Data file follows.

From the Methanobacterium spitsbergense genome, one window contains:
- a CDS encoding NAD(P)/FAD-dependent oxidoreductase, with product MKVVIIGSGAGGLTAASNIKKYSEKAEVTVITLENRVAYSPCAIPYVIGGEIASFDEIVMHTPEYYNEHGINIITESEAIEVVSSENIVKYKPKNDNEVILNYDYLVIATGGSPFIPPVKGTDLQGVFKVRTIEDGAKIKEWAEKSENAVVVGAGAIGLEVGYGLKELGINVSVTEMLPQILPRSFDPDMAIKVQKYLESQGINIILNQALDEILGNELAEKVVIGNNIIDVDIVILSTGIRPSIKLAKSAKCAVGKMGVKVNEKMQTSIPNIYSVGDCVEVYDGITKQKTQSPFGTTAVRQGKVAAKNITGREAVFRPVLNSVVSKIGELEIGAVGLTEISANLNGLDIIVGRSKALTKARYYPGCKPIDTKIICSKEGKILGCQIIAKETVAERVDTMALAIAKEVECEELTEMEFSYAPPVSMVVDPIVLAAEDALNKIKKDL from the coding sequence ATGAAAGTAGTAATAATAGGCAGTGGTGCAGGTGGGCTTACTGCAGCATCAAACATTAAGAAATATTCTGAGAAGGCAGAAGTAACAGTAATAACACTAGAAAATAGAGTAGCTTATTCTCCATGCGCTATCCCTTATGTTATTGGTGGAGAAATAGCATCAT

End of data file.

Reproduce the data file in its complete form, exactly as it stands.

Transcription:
From the Methanobacterium spitsbergense genome, one window contains:
- a CDS encoding NAD(P)/FAD-dependent oxidoreductase, with product MKVVIIGSGAGGLTAASNIKKYSEKAEVTVITLENRVAYSPCAIPYVIGGEIASFDEIVMHTPEYYNEHGINIITESEAIEVVSSENIVKYKPKNDNEVILNYDYLVIATGGSPFIPPVKGTDLQGVFKVRTIEDGAKIKEWAEKSENAVVVGAGAIGLEVGYGLKELGINVSVTEMLPQILPRSFDPDMAIKVQKYLESQGINIILNQALDEILGNELAEKVVIGNNIIDVDIVILSTGIRPSIKLAKSAKCAVGKMGVKVNEKMQTSIPNIYSVGDCVEVYDGITKQKTQSPFGTTAVRQGKVAAKNITGREAVFRPVLNSVVSKIGELEIGAVGLTEISANLNGLDIIVGRSKALTKARYYPGCKPIDTKIICSKEGKILGCQIIAKETVAERVDTMALAIAKEVECEELTEMEFSYAPPVSMVVDPIVLAAEDALNKIKKDL from the coding sequence ATGAAAGTAGTAATAATAGGCAGTGGTGCAGGTGGGCTTACTGCAGCATCAAACATTAAGAAATATTCTGAGAAGGCAGAAGTAACAGTAATAACACTAGAAAATAGAGTAGCTTATTCTCCATGCGCTATCCCTTATGTTATTGGTGGAGAAATAGCATCAT